Counting days under ‘lockdown’ and the blessing of Shabbat
By Rabbi Jonathan Wittenberg
I can’t be the only person who’s losing track of time. One day simply runs into another. That’s why I’m finding the traditional Jewish way of structuring the week so helpful: Sunday is rishon leShabbat, the 1st day towards Shabbat; Monday is sheni leShabbat, the 2nd day towards Shabbat, and the week culminates in Shabbat itself.
It would be easy to undervalue or even forget the Sabbath in these strange times. After all, we’re mostly at home anyway, can’t travel and can’t invite anyone round for Friday night dinner. Our house, often so full of people, feels like a ghost town and the dog stares disconsolately at the empty rooms. (Or perhaps he’s thinking ‘my space at last!’)
It’s easy to let go. That’s why I’m writing in praise of Shabbat. I imagine for any non-Jewish reader that Sunday, Friday or another festive date could be similar.
The Shulchan Aruch, the key 16th century code of Jewish law written by Rabbi Joseph Caro, insists that everyone ‘has to make a special effort to honour Shabbat.’ Therefore ‘One should get up early on Friday to prepare for Shabbat.’ No one should leave the work to others – even if, in these strange times, we could.
It would be easy to say, ‘Why lay the table beautifully under lockdown?’ ‘Why make sure there’s at least something, one thing, special, for the meal when things are hard to come by?’ Keeping up our care and discipline is especially important, now we’re stuck inside and often alone. Shabbat gives the opportunity both to love and honour its traditions and to care and be kind to ourselves and those closest to us. In fact, we may have greater opportunity now than ever to keep the day sacred from sundown to sunset.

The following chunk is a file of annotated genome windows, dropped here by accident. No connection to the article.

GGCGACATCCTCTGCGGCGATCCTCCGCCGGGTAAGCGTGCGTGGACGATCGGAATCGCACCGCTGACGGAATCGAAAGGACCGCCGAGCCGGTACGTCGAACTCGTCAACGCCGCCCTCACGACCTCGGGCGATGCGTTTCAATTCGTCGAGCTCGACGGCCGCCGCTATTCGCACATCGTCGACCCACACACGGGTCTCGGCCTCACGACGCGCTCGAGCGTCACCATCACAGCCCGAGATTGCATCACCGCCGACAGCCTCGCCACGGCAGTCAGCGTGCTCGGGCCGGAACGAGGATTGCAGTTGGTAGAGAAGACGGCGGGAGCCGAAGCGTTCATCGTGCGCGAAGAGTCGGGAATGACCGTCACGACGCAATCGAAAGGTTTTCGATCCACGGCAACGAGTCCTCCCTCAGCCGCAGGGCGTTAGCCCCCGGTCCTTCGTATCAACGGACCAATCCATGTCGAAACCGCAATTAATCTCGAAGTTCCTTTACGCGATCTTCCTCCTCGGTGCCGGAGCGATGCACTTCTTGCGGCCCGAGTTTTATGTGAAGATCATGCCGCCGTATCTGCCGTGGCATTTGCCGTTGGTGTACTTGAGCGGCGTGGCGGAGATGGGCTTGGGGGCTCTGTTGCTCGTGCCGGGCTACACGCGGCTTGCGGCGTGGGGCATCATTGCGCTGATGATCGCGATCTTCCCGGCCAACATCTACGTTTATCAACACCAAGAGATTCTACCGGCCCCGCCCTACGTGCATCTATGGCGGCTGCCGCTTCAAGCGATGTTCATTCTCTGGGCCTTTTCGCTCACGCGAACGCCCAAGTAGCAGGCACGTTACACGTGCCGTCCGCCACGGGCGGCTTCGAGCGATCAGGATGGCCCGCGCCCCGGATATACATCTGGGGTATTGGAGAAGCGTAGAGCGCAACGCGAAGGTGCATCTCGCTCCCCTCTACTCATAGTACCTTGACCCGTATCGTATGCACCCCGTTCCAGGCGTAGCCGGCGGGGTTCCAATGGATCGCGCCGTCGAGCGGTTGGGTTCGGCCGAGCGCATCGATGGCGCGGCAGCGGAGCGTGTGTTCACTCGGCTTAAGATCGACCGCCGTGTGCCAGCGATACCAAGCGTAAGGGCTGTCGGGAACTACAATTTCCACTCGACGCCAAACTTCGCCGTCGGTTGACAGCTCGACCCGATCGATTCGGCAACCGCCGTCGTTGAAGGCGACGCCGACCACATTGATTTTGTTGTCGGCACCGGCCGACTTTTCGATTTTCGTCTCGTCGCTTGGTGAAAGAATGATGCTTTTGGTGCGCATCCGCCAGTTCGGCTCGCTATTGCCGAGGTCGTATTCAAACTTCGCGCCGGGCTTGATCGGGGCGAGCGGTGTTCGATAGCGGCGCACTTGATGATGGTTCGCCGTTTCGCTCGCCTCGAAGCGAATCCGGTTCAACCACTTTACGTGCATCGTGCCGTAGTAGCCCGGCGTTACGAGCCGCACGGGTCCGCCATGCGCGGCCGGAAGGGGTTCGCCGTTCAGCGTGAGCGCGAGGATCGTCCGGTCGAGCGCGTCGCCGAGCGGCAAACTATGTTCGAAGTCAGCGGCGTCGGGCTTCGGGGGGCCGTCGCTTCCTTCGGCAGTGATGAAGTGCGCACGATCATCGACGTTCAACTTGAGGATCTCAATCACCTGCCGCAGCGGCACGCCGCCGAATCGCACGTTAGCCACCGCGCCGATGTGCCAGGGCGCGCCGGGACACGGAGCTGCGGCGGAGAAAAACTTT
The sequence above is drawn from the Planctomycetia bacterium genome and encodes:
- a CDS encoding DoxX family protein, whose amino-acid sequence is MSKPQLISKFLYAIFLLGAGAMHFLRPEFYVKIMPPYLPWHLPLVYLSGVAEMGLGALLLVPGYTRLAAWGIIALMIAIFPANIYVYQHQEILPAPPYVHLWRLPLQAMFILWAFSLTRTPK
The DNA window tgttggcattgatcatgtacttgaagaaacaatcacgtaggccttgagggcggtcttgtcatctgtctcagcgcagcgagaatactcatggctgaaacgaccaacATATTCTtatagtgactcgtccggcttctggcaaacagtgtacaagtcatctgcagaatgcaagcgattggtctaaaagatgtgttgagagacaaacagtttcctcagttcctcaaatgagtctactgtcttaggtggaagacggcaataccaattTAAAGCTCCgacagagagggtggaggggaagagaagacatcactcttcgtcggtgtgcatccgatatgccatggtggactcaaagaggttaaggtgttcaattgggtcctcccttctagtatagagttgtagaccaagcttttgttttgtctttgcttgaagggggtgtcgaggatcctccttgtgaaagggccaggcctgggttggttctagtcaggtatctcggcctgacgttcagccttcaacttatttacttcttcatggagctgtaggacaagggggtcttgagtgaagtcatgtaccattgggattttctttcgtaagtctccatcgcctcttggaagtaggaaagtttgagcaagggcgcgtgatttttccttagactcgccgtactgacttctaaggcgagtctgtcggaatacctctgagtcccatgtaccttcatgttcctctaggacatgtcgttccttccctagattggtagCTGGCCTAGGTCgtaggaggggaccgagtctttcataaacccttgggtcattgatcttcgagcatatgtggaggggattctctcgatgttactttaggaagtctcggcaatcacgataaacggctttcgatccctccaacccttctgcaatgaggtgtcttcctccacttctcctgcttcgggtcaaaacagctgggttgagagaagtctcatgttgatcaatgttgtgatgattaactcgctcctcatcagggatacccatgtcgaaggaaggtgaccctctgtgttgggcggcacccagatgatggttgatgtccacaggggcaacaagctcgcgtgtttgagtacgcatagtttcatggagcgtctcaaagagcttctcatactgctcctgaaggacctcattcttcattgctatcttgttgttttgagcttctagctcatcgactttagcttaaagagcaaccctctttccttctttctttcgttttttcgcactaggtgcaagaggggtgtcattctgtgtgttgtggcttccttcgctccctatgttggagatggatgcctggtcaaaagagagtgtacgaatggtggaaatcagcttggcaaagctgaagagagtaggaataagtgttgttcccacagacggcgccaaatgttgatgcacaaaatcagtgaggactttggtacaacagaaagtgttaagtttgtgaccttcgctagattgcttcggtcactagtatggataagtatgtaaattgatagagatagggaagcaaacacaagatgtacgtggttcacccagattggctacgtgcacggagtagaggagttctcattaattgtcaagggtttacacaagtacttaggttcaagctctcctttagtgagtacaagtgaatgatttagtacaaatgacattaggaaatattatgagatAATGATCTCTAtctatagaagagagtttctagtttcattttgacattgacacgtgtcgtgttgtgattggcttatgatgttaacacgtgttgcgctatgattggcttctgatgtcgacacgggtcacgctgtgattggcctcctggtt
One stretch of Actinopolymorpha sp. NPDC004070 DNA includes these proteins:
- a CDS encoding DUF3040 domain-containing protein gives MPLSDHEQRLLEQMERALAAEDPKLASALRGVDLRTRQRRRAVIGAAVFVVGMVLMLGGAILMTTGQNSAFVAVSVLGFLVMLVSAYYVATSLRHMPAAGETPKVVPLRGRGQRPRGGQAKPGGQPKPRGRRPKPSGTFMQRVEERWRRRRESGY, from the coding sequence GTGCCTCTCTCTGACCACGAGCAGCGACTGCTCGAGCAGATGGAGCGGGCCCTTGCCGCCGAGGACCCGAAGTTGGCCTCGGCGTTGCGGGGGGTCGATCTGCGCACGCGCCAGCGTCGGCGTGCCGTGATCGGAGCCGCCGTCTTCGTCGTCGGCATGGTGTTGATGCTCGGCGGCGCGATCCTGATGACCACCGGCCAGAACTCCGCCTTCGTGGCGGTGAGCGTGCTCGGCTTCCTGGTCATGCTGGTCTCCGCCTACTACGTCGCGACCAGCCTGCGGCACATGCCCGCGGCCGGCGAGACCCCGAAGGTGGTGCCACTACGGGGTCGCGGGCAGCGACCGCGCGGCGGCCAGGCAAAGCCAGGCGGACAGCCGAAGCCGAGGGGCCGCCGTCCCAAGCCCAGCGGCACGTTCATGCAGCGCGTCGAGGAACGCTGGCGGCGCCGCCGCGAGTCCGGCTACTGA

Unlike candles, wine and challah, there is no requirement to have flowers on the Shabbat table. For many there is little or no, access to the outside. So maybe, if you have one, put a picture of a flower or tree on your Shabbat table. Make it beautiful.
The Talmud tells how Rabbi Yannai would put on his finest clothing on Erev Shabbat and turn to greet the sacred day with the words which have become so familiar: ‘Come, Shabbat bride’. No one has ever accused me of being a smart dresser. But right now, I’m thinking that I’m going make a point of wearing my best clothing for the Sabbath. Commenting on the Shulchan Aruch, the Mishnah Berurah specifically discusses the case of the person who is entirely alone for the whole day, as many of us will be in the current circumstances, asking whether he or she needs to change. Yes, the author answers, we dress in our best clothes not to show off to each other but to honour the presence of God.
Electronic means of communication are not permitted on Shabbat, – and it’s a wonderful and welcome chance to get away from the computer! So we should try to be in touch with as many of our family and close friends as we can during Friday, wishing Shabbat Shalom. Many of us feel painfully alone and a call, a conversation, singing at least Shalom Aleichem before the Sabbath comes in is a blessing.
Speaking of blessings, Friday night before Kiddush is a time for family blessing; parents, especially, bless their children. I am very aware that many grandparents are in prolonged isolation and unable to see their beloved grandchildren. The blessing can, and should, therefore be done by Zoom or phone, prior to the onset of Shabbat.
But in these stressful weeks, I want to suggest something further. We all need our spiritual strength; Judaism has a three-thousand-year-long history of resilience. Please think of parents, grandparents, family, friends, ancestors, teachers, Jewish and also not-Jewish, who have brought us blessing. I am hoping that their presence (virtual, like everything else at the moment) will be like hands above our head, and that their spirit and the humanity, wisdom, discipline and courage of our people will embrace us, willing us blessing, wishing us Shabbat Shalom.
Rabbi Jonathan Wittenberg is rabbi of New North London Synagogue and senior rabbi of Masorti Judaism